A Casual Fan’s Review Of “The Bob’s Burgers Movie”
“Despite being predictable in the second act, “The Bob’s Burgers Movie” is a delightful romp from beginning to end.” – A casual fan’s review.
In “The Bob’s Burgers Movie“, we follow Bob (H. Jon Benjamin), Linda (John Roberts), Gene (Eugene Mirman), Louise (Kristen Schaal), and Tina (Dan Mintz) as they prep for a successful Summer.
However, their plans go down the drain when a waterline erupts in front of the restaurant, forcing Bob and Linda to try and find new ways to sell burgers.
Thus, leaving the kids on their own, who go fishing around the Wonder Wharf, to see how they can help as well. Which leads to them uncovering a few secrets about their landlord Mr. Fischoeder (Kevin Kline), his eccentric family, and the restaurant itself.
Beforehand, I only had a passing familiarity of the show, having seen a few episodes here and there. So, when it came to the film, I was a bit curious.
Mainly because this is the second FOX animated property to receive a movie since 2007’s “The Simpsons Movie”. And that was only after 18 years of the show airing.
Despite this though, “The Bob’s Burgers Movie” is a delightful romp from beginning to end.
Creator/Director/Producer/Screenwriter Loren Bouchard, co-director Bernard Derriman, and writer Nora Smith give fans of the show enough fan service and humor to appeal, all while also crafting a touching story about what it means to be brave when everything is falling apart.
But with that said, the film is not perfect. The actual plot gets a bit predictable.
This is most evident in the second act, where it switches genres from slice-of-life musical, to full on murder mystery. But, Smith and Blanchard manage to do enough with the characters and their arcs to where there is a payoff.
Additionally, the music was spectacularly neat. Written by Bouchard himself, each of the six songs were catchy with Bouchard giving each one, a very simple yet specific melody.
This extends into the score, where composer Tim Davies uses the melody to give the world of the show a big push, through its increased percussion, light jazz motifs, and intense trumpets.
It also spices up the animation. Which speaking of which …
Fun Fact: This is the first 2D animated movie since 2011’s “Winnie the Pooh” released by Disney (albeit through Fox, but still).
And as a result, it looks very, very nice.
The work done by animation studios: Bento Box Animation, Canadian animation studios Mercury Filmworks and Toxic DNA, British animation studio Golden Wolf, and Irish animation studio Lighthouse Studios was impressive, especially in getting the 2D look down. With the exception of some CG shots, the animation feels reminiscent of films from the 2000s. The only difference being that its sharper and clearer.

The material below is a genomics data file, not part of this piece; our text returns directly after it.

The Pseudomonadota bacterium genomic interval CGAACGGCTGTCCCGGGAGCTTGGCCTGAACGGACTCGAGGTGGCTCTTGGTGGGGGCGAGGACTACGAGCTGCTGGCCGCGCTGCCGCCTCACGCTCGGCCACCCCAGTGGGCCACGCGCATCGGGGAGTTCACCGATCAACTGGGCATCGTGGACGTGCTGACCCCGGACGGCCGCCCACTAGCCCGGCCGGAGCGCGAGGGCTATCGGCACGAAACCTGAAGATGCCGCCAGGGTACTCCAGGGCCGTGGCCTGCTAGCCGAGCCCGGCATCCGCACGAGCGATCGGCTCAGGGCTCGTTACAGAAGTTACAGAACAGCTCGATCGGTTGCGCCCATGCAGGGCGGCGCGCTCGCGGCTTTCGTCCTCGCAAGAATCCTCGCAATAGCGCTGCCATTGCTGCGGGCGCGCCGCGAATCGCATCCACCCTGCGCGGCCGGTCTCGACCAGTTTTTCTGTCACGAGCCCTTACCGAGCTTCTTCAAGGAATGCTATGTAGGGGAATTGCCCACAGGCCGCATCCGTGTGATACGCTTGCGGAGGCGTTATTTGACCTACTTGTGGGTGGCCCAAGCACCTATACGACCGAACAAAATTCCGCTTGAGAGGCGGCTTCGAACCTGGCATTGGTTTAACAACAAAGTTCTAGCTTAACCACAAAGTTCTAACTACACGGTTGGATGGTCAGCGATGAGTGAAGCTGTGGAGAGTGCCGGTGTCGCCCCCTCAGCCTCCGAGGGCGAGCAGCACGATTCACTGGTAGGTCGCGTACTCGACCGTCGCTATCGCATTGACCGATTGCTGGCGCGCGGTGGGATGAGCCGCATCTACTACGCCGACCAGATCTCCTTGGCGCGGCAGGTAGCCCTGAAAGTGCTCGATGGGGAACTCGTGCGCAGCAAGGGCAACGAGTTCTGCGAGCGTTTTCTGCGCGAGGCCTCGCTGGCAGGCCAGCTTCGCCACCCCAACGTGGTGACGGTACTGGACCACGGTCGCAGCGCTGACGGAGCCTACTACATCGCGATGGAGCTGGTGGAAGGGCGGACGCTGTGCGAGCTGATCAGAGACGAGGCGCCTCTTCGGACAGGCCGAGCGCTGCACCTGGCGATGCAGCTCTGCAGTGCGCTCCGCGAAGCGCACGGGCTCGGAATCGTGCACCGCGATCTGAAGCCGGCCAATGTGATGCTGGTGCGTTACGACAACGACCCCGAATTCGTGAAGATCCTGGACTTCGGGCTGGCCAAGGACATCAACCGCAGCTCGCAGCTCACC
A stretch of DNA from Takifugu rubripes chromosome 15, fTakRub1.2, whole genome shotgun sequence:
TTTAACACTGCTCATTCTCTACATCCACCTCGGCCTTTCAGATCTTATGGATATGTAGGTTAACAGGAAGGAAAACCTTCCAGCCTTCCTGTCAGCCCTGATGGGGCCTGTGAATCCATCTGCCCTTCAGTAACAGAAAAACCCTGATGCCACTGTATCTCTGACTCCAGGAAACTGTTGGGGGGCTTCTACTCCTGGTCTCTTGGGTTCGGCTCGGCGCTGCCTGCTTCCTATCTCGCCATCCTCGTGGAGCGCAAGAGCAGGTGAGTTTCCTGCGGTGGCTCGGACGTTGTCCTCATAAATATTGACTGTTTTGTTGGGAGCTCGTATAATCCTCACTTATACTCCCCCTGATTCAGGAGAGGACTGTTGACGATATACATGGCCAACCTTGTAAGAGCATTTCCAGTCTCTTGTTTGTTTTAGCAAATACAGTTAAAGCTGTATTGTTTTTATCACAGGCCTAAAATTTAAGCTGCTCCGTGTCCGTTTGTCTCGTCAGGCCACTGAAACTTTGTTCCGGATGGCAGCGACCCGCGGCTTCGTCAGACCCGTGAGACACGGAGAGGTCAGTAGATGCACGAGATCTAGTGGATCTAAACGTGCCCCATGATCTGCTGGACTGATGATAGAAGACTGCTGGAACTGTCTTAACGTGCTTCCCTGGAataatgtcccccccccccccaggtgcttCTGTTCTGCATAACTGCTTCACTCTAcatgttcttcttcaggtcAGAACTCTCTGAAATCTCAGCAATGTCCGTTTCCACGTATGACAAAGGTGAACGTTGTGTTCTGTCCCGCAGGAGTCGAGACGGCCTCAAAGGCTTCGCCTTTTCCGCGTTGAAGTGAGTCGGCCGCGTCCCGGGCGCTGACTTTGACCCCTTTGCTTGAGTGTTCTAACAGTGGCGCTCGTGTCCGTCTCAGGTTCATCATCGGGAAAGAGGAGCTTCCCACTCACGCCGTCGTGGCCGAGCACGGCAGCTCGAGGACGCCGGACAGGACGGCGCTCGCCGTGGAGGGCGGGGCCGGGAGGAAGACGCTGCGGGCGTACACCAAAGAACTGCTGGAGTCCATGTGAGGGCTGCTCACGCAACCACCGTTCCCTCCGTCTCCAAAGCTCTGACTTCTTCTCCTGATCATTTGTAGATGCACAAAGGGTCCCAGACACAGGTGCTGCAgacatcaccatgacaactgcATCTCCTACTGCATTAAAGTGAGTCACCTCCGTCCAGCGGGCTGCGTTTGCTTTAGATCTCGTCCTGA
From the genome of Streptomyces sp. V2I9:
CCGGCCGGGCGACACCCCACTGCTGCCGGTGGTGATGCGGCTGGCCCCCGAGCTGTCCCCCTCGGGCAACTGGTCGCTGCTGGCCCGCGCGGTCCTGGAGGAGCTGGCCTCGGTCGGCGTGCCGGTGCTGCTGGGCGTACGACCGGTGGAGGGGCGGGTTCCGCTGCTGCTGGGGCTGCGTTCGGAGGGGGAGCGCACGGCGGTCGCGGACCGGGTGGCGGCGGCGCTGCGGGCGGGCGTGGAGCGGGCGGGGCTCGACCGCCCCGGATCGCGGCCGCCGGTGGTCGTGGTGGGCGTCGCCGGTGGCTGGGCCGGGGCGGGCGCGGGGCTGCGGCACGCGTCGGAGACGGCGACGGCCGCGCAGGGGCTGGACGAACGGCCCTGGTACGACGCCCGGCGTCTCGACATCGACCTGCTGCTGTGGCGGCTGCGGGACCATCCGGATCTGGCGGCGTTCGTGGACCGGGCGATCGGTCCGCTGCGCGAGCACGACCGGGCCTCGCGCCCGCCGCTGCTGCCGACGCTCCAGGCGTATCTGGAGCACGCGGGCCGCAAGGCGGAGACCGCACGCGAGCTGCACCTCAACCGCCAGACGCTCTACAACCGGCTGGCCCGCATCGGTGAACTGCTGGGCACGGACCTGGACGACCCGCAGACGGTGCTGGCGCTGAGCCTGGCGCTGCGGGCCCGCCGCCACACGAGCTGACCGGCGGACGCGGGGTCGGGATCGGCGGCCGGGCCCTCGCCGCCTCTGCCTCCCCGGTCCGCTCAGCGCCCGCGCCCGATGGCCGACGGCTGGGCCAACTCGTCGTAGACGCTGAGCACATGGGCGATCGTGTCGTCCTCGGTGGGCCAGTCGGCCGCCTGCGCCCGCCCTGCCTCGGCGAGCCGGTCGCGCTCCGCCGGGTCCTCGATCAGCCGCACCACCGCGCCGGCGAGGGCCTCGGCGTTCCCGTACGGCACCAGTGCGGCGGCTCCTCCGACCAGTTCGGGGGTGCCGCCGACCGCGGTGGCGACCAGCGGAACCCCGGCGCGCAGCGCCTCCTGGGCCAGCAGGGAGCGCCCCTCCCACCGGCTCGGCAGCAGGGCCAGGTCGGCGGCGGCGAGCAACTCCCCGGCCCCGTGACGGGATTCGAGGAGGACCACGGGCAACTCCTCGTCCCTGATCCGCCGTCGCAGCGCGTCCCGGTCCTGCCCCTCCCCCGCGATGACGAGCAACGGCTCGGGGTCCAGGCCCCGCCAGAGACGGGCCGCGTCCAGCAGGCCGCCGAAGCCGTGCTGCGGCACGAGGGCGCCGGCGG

Credit also needs to go to Production Designer Ruben Hickman, who provides an interesting mixture of light and shadow.
This gives the animation a unique look, showing off harsh shadows within brighter locations. It also brighten and expand the scope of the story, which itself is only set amongst a few locations.
Reprising their roles from the TV series, the voice cast – Benjamin, Roberts, Mintz, Mirman, Murphy, Kline, and Schaal, all give solid performances with everyone having instant chemistry with each other.
However, that chemistry sometimes felt like everyone had the same voice.
This would make character interactions confusing, as you think there would be another voice, but there isn’t.
But if there was a standout, it would be Schaal as she brought out a vulnerable side to Louise that we’ve never seen before, setting her apart from the others.
There are also several voice cameo appearances that I don’t want to spoil, including one who has previously played a character on the show.
Overall, “The Bob’s Burgers Movie” is a delightful musical romp from beginning to end. Bouchard and Smith created a well-rounded story with humor, heart, and easter eggs, satisfying both newcomers and long-time fans. In addition, the animation, musical numbers, and the score allows the film to expand its scope despite the limited settings.
The only thing holding the film back was the performances of voice actors and the pacing in the second act. However, Schaal being the standout almost redeems this section as it gives the film a much-needed boost. All in all, this is one I recommend fans of the show and animation in general, to check out!
Score: 3.5 out of 5